My Recipes

Well, here’s the story: I have to eat, and you have to eat. Fact? (The answer is, “Yes!”)

Well, then we can choose to eat so as to fill us, or eat to satisfy us, or eat to nourish us, or eat to keep us healthy. These are not mutually exclusive in any way, if we choose to eat in a common-sense way. The choice is entirely ours. I have chosen all of them, and I want to pass along some of the things I have learned since I instituted certain changes.

Now, let’s look at the record, shall we?

On March 15, 2016, my body weight was 206 pounds, confirmed by my internist, and my bathroom scale, and the way I felt like absolute dirt all of the time. March 15 was the day I implemented some sweeping, some would say radical (or insane) changes in my eating lifestyle. I have known about ketogenic “diets” since 1975, and have practiced the discipline on and off through the time since. Oddly, I cannot honestly say that there have been varying degrees of success attributable to the eating lifestyle. All variance has arisen from my inability to avoid, shun, and ignore the “foods” that were killing me more than forty years ago, and were killing me until March 15.

On December 15, 2016, I visited my internist, where I learned that my Body Mass Index (sitting at 30 on March 15) was now 20. It would be dishonest of me to write that he was less than encouraging, and congratulatory toward this success. You see, my measured weight in his intake room was 144 pounds. (Never mind that my scale at home has showed that reading in the range of 134.8 pounds to 137.4 pounds for all of the last two or three weeks, for I was wearing clothing and carrying “stuff” in my pockets at the weigh-in, and decidedly not carrying and wearing in my bathroom.)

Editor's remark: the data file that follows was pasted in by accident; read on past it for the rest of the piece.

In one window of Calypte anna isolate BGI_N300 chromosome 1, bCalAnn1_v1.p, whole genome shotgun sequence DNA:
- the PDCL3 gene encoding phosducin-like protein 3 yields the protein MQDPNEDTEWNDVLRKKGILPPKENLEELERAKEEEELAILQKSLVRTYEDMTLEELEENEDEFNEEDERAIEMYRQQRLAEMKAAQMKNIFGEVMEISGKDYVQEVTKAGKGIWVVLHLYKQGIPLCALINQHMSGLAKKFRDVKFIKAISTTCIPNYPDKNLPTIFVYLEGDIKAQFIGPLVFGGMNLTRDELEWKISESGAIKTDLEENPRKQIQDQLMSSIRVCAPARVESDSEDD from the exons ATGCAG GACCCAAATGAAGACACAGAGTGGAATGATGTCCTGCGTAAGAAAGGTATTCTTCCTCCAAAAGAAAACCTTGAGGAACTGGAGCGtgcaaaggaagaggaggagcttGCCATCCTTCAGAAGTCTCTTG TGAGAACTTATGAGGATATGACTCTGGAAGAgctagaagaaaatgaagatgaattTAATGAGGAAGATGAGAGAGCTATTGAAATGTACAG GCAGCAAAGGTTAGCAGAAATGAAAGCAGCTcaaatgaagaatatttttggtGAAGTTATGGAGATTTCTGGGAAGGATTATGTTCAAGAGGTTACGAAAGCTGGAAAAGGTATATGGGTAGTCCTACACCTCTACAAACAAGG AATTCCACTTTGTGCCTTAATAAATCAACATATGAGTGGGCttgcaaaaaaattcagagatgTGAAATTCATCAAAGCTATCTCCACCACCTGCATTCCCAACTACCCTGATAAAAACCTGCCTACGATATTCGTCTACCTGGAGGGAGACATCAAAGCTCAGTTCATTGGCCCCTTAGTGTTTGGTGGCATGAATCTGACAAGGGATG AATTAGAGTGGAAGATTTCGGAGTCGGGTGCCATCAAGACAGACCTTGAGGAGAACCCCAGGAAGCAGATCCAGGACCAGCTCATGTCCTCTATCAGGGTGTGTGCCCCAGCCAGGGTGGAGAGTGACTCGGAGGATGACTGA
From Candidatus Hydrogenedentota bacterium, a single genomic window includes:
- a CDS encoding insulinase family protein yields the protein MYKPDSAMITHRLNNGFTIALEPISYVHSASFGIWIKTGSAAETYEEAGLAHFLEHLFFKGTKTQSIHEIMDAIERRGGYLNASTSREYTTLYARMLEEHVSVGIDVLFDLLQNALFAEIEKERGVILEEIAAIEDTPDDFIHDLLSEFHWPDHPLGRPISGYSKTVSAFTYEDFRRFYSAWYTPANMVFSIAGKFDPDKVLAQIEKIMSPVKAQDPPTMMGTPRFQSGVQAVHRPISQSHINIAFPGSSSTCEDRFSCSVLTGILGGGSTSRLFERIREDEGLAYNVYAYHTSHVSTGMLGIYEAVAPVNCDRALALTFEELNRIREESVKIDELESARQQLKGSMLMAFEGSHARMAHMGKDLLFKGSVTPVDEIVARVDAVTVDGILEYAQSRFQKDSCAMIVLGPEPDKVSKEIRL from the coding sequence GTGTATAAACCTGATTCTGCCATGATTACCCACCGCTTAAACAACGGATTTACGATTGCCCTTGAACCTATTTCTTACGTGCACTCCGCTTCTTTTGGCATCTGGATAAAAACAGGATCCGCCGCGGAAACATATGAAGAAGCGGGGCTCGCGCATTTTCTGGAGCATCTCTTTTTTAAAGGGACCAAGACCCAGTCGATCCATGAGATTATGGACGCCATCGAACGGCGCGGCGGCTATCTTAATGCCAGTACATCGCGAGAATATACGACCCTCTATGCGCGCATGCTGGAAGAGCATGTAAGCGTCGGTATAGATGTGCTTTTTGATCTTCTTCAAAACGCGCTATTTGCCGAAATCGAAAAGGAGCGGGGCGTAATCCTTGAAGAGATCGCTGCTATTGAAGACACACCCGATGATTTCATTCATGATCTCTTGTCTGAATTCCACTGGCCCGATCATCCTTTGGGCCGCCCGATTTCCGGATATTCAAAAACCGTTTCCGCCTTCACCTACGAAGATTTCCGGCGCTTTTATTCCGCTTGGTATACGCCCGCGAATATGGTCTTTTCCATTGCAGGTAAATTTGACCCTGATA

You can do the math, Gentle Reader. Yes, you can. But I’ll calculate my numbers for you, just to sharpen my point.

How much weight have I lost? It’s either 62 pounds (by the internist’s scale), or 66.6 to 71.2 pounds by my scale. How many days? That would be 276 days. And that would mean I have, on average, lost one pound in 3.88 to 4.14 days. That is neither insignificant nor unhealthy. By the way, the doctor’s scale reading puts that at one pound in 4.45 days. I don’t see a significant difference. Do you? By my best reading, that would be 0.26 pounds a day, by the high-end reading on my scale it would be 0.24 pounds a day, and by the internist’s scale 0.22 pounds a day. Not in the least significant. Face it, 0.04 pounds (or 0.64 ounces) is practically nothing in this context.

Okay, so how has this happened? “It” has not “happened” in some mysterious way, or by some magic, or because of anything except the fact that I decided in late February and early March to stop eating the poison! I decided to ignore the false “nutritional science” that has given us some government agency’s “food pyramid”. I will not argue the point that whatever “they” are telling us is a fabric of lies from end to end, for I do not need to do that. You see, I have empirical, verified results to prove my points and their validity. My results prove that my eating lifestyle is both workable and practical. “Practical” because I’ve done it successfully for more than eight months. “Workable” for the same reason.